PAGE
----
Thursday, March 13, 2008

Twitter Renews Interest in Basketball

The night before I was born, my mom attended a Duke basketball game. One could literally say that I was born a Duke basketball fan. She also attended another game just a few days later, so one can infer how strong her loyalties were to the team at that point.

As I got older, I became fairly obsessed with basketball this time of year, as most kids who grow up in this area do. I believed that an afternoon watching Duke lose to Carolina should also be accompanied by a Coke (with ice) and popcorn. Duke actually became really good at playing basketball. In 1986, of course, they went to the final game and lost to Louisville. I was completely traumatized.

As I got older, when I was about 12, I reveled in the joys of arguing about basketball on local bbses. In those days, such arguments usually ended up with people's criticizing each other's grammar and I was always happy to jump in. Godwin's Law wasn't coined until 1990.

Duke kept getting better and better. I think that this was actually when I first started losing interest, just the teeniest bit. It's a little more fun to watch when a win is impressive, rather than expected. The local rivalries eventually weren't quite as strong, for a while, particularly with NC State.

The more college basketball, and college sports in general, seem like an entertainment industry rather than intercollegiate athletic competition, the more distasteful it seems to me. In the last few years, I've gradually lost interest in television all together. While part of it is because I think of watching television and sports as a social activity, the other part is that I'm not always convinced that spectator sports are beneficial in any way. Couldn't I be learning something instead? Filling out a petition? Speaking out against something wrong in the world? Writing about food? Wait a minute. Then I remember the importance of vegetating after a long day at work.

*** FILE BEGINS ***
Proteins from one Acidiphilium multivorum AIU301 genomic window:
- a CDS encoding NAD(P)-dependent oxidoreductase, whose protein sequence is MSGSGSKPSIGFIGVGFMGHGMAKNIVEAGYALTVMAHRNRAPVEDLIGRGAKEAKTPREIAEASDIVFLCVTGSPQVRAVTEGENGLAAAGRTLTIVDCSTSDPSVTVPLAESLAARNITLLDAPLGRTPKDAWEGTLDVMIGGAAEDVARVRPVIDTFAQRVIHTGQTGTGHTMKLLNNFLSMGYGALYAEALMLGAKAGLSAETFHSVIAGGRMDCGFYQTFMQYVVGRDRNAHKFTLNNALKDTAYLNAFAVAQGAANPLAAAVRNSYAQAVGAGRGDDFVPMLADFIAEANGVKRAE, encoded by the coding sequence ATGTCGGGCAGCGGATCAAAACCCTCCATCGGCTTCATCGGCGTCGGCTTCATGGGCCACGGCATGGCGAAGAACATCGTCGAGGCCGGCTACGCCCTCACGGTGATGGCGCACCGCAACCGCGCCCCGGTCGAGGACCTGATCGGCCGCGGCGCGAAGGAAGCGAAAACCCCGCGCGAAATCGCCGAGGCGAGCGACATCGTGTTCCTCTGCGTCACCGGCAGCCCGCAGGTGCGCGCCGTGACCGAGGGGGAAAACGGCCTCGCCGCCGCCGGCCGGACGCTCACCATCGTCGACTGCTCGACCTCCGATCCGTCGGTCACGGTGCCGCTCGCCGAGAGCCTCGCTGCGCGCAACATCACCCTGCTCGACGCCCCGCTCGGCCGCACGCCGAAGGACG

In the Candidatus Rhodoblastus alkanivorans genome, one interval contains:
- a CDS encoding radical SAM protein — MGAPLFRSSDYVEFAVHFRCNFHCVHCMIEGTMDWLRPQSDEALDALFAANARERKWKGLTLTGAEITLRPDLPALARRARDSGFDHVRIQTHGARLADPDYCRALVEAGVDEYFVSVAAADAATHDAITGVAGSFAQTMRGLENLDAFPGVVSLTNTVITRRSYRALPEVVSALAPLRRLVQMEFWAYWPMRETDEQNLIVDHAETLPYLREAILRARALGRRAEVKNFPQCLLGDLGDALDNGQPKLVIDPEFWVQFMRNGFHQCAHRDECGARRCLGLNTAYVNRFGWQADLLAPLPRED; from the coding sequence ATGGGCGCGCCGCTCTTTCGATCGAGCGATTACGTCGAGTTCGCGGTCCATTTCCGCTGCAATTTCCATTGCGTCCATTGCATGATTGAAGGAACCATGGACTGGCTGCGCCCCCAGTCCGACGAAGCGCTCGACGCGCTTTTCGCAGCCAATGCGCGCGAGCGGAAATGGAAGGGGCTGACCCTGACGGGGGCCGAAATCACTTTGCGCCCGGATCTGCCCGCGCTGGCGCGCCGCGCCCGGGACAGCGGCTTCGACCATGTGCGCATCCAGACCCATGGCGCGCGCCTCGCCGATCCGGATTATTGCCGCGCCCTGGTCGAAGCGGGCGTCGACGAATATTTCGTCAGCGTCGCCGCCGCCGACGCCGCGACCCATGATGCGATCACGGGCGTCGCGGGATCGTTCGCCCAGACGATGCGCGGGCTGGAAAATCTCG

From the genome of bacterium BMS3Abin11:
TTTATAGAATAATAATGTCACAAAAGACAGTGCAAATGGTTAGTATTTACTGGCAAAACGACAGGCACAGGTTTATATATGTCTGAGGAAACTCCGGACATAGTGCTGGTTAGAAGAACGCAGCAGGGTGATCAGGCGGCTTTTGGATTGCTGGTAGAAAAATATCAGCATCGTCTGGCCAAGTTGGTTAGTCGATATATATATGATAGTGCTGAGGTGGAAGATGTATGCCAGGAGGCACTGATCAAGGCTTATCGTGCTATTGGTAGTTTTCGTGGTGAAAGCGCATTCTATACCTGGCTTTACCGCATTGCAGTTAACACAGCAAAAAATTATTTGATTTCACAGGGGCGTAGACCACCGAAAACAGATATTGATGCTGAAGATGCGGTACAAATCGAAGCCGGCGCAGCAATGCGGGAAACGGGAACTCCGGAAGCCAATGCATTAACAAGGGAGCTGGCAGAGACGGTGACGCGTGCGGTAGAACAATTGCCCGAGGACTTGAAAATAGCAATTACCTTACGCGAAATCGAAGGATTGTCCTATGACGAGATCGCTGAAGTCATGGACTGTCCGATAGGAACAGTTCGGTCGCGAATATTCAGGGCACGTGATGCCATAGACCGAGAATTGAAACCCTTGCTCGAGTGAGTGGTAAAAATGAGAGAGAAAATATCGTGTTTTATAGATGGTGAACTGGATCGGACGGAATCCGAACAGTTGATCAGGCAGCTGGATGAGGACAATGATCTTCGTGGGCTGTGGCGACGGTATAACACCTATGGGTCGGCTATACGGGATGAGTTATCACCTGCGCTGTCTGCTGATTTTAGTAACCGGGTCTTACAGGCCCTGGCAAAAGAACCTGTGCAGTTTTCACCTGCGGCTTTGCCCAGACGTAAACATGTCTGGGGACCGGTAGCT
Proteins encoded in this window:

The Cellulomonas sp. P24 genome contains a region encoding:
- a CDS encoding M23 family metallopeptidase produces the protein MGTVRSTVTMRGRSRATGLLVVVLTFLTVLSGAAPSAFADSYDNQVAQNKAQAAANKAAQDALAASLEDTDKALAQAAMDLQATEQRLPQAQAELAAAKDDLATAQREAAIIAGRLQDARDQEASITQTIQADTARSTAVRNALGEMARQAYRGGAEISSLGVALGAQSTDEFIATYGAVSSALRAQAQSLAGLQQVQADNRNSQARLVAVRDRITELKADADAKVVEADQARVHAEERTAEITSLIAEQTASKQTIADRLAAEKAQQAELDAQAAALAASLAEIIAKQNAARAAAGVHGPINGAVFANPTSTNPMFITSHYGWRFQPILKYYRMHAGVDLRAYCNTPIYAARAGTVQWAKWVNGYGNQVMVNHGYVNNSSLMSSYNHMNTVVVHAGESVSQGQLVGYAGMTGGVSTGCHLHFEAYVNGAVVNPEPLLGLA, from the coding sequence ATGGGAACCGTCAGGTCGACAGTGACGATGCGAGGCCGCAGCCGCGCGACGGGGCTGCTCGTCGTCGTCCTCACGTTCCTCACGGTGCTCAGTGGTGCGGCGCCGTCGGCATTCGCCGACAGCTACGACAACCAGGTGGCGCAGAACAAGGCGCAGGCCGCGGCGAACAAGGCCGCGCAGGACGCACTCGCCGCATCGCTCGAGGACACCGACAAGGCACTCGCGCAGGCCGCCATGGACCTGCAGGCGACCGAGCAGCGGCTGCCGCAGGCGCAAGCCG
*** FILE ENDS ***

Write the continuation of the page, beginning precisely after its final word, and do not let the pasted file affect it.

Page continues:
The point of this unusually long-winded post is that, thanks to Twitter, I have renewed my basketball interest, at least partially. As I started following other people on Twitter, for some reason I ended up following primarily UNC fans. That was fun at first because it was neat getting reports of what was going on in various games and it was wild to see UNC fans complaining about all the same things that Duke fans complain about: the perception that the refs are officiating poorly and Billy Packer. As long as I've been following Wayne Sutton, from WNCN - NBC17, he's been advocating the use of Twitter #hashtags, which I wrote about here. For the last Duke vs. UNC game, he told Duke fans to include the #dukeunc tag and UNC fans to include #uncduke in their tweets. Those terms can then be tracked, either together or individually, so it's almost like being in a bar with a lot of like-minded fans, except you get to avoid being around rowdy drunk people!

That's enough of a recommendation to get those who have never been sports fans into it, right?


  1. Waitaminnit... they hate Billy Packer too?

  2. It know, it does seem strange. I just searched for the tweet I was thinking of and couldn't find it, though.

  3. Thanks for the explanation of the number sign before words on Twitter, I'd been wondering about that!